New Michigan Future Schools report

Michigan Future Schools–-our Detroit high school initiative––has just released a report on improving college completion. Written by Patrick Cooney, our College Success Manager. Entitled “Increasing  College  Graduation  Rates  for Low-­‐Income,  Minority,  and  First-­‐Gen  Students: Lessons  Learned  from  4  Colleges  That  Are  Doing  the  Work.” You can download a copy of the report here.

College completion is probably the biggest challenge facing higher education today. Too many students who enroll in four year universities and even more so community colleges do not earn a degree. This is particularly true for low income and/or minority and/or first generation students.

The Pell Institute, using longitutanal data from the National Center for Educational Statistics, report of those who enrolled in higher education in 2003 six years later only 41.6 percent of low income, first generation students had earned either a bachelors or associates degree. This compares to a still not great 74.5 percent completion rate for students who are not either low income of first generation.

As Pat’s report lays out these low completion rates for low income, minority, first generation students can be substantially improved by colleges and universities who make college completion a priority. The report provides case studies of four-best practices higher education institutions: Georgia State University, Franklin and Marshall College, University of Texas-Austin, Valencia Community College.

Pat writes:

“The purpose of this paper is to take a hard look at the colleges that have done this work well in recent years, or are just now embarking on some promising efforts that are changing the face of the institution. We’ll look at Georgia State University, a large, comprehensive urban research university, with demographics strikingly similar to Wayne State, that has improved graduation rates by 22 percentage points over the past decade, while eliminating the graduation gap between underrepresented minority and white students. We’ll look at Franklin & Marshall College, a small liberal arts school that, over the past five years, has gone from a small, regional college with very few poor students, to a national leader in the effort to attract, retain, and graduate high-­‐ achieving, low-­‐income students from across the country. We’ll look at the University of Texas -­‐ Austin, an elite flagship state college that doesn’t have elite graduation rates, and the university’s recent efforts to improve outcomes, particularly for the relatively large number of Pell eligible and minority students they serve. And we’ll look at Valencia College in Florida, a two-­‐year community college whose outcomes beat the national expectations for community colleges on just about every metric.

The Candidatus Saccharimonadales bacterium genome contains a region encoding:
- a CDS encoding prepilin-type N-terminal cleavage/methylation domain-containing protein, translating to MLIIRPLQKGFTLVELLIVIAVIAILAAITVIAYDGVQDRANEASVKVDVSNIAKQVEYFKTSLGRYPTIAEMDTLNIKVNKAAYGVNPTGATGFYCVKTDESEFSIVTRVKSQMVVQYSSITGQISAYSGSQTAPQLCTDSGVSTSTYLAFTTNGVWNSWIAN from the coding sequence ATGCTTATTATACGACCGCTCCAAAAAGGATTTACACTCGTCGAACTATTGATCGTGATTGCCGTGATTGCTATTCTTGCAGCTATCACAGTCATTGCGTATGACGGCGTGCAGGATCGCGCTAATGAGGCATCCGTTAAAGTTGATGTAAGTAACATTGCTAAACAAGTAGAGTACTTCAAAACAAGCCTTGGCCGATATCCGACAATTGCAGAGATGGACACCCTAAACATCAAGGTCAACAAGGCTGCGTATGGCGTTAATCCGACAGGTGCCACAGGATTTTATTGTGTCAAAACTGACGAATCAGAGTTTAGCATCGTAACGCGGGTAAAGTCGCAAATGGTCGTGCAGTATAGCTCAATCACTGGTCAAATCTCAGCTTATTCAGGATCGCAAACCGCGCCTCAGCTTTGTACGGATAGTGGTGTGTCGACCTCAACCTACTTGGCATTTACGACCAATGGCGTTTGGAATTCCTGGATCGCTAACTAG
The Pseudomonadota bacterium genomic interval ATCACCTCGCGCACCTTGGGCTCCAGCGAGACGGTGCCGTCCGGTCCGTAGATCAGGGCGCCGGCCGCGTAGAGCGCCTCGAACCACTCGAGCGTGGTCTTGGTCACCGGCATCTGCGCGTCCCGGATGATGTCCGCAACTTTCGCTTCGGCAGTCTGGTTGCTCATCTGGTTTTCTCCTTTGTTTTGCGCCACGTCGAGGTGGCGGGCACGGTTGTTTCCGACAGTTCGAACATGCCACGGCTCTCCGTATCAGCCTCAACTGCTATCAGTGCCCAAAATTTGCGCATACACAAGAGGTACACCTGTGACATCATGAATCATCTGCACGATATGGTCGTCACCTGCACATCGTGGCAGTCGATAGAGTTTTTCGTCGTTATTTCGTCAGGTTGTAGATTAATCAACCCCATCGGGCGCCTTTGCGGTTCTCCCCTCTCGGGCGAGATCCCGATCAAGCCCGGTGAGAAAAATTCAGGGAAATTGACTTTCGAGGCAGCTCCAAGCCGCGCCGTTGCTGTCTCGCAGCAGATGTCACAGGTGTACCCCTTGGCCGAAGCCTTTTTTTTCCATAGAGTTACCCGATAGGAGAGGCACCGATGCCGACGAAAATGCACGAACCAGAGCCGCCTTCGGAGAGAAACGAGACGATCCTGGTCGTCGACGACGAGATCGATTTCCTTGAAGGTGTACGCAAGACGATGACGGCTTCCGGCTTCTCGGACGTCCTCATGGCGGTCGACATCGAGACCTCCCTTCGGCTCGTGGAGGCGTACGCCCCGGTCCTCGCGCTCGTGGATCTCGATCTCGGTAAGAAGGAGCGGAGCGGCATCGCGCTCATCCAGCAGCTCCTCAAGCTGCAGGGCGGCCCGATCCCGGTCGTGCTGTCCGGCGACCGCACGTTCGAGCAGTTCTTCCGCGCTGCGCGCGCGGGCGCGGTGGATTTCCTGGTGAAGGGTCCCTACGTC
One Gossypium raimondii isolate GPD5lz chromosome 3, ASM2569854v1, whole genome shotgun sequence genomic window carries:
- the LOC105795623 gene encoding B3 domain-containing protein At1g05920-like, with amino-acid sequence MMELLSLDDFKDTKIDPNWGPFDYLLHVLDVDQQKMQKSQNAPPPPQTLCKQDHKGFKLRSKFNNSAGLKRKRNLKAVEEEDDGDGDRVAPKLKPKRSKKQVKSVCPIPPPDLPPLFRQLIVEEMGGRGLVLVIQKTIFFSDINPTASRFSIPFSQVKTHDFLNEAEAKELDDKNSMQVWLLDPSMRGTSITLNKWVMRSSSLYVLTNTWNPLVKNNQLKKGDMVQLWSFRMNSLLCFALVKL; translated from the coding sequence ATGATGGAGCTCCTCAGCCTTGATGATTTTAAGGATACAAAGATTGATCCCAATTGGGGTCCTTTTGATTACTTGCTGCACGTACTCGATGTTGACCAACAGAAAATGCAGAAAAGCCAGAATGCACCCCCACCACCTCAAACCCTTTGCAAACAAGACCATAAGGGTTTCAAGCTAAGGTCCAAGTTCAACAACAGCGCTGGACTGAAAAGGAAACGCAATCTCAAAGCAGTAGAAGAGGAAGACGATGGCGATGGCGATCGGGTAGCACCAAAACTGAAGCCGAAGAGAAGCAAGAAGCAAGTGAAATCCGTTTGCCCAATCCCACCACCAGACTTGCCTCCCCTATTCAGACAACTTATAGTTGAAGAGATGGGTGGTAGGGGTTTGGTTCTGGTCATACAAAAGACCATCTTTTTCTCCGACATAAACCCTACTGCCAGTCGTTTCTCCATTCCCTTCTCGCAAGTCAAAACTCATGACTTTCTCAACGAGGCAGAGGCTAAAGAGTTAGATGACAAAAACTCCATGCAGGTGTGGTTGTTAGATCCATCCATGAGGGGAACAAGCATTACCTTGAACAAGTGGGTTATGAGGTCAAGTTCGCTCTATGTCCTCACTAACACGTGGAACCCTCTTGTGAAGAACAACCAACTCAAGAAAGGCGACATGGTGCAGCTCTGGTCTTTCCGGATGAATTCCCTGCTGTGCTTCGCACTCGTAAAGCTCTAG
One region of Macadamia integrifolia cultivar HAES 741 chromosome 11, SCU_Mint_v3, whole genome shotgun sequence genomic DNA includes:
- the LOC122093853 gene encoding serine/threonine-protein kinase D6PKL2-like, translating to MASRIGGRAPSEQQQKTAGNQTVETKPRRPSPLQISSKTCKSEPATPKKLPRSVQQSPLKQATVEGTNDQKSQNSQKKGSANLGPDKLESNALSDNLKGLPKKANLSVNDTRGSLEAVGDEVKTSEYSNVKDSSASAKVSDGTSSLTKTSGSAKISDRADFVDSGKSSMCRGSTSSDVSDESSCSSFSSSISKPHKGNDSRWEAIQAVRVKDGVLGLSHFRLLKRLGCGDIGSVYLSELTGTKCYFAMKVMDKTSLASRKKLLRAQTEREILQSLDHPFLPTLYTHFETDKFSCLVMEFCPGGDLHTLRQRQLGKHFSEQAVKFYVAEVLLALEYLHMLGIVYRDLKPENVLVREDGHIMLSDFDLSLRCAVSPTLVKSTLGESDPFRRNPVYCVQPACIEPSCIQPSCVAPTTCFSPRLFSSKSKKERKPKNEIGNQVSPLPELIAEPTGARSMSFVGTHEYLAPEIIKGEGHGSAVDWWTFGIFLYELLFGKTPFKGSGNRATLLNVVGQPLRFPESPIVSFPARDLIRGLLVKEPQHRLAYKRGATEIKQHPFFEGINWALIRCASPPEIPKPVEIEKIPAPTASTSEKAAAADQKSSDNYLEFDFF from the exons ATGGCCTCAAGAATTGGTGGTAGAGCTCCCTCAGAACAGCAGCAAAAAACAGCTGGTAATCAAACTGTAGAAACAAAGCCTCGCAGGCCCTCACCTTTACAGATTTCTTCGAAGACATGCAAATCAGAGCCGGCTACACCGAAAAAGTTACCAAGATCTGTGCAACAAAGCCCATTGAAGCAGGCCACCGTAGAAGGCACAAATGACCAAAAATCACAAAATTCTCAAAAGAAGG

What we find is that some common elements emerge in the approach taken by these colleges, including

  • A focus on data on a whole range of student outcomes. In all of the case studies below, the first step in reform centers around getting precise data on who is struggling, where they’re struggling, and why. 
  • Proactive interventions. Partly as a result of analyzing the data, the colleges and universities in the case studies are proactive, rather than reactive, in the supports they offer. These institutions don’t wait for students to struggle, but instead already know who is most likely struggle and where they’re most likely to struggle, and then offer academic, social, and financial supports to those students and in those areas, from day one.
  • Pilot, then expand. In all of the case studies, we find a willingness on the part of the college or university to try new things. It often seems like the schools are creating new programs on the fly, in response to the data. They then evaluate those efforts, and look to expand the successful ones.
  • Mindsets matter. And finally, in the case studies we find that all institutions not only offer supports, but also are mindful of how those supports impact student mindsets. Many low-­‐income, minority, and first-­‐gen students may enter college pre-­‐disposed to doubt themselves: do I really belong here, and can I do the work?i These institutions acknowledge this, and constantly try to send the message in their interventions that the students do belong there, and that they can do the work. 
  • Leadership and commitment. In each case, the president of the institution provides the vision to make student retention and success, particularly for low-­‐ income and minority students, a campus-­‐wide priority. And reflecting that vision, the institution makes the staffing changes needed to reflect that priority, creating new positions and offices particularly designed to encourage the success of low-­‐income and minority students.” 
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Lou Glazer

Lou Glazer is President and co-founder of Michigan Future, Inc., a non-partisan, non-profit organization. Michigan Future’s mission is to be a source of new ideas on how Michigan can succeed as a world class community in a knowledge-driven economy. Its work is funded by Michigan foundations.

This Post Has 2 Comments

  1. What do you think of a student who works full time or even a lot of part time hours to pay for their college as they go. Some such students may not be able to squeeze all of the required classes into a four year program and may take five or six years to graduate. I have heard some representatives of major employers state that they would rather hire someone with work experience even if they had to delay graduation to get the experience.

    1. Its a balancing act. Taking longer costs more in terms of tuition and related expenses and reduces the odds that students will earn a degree. But work experience is good and some students need the funds.

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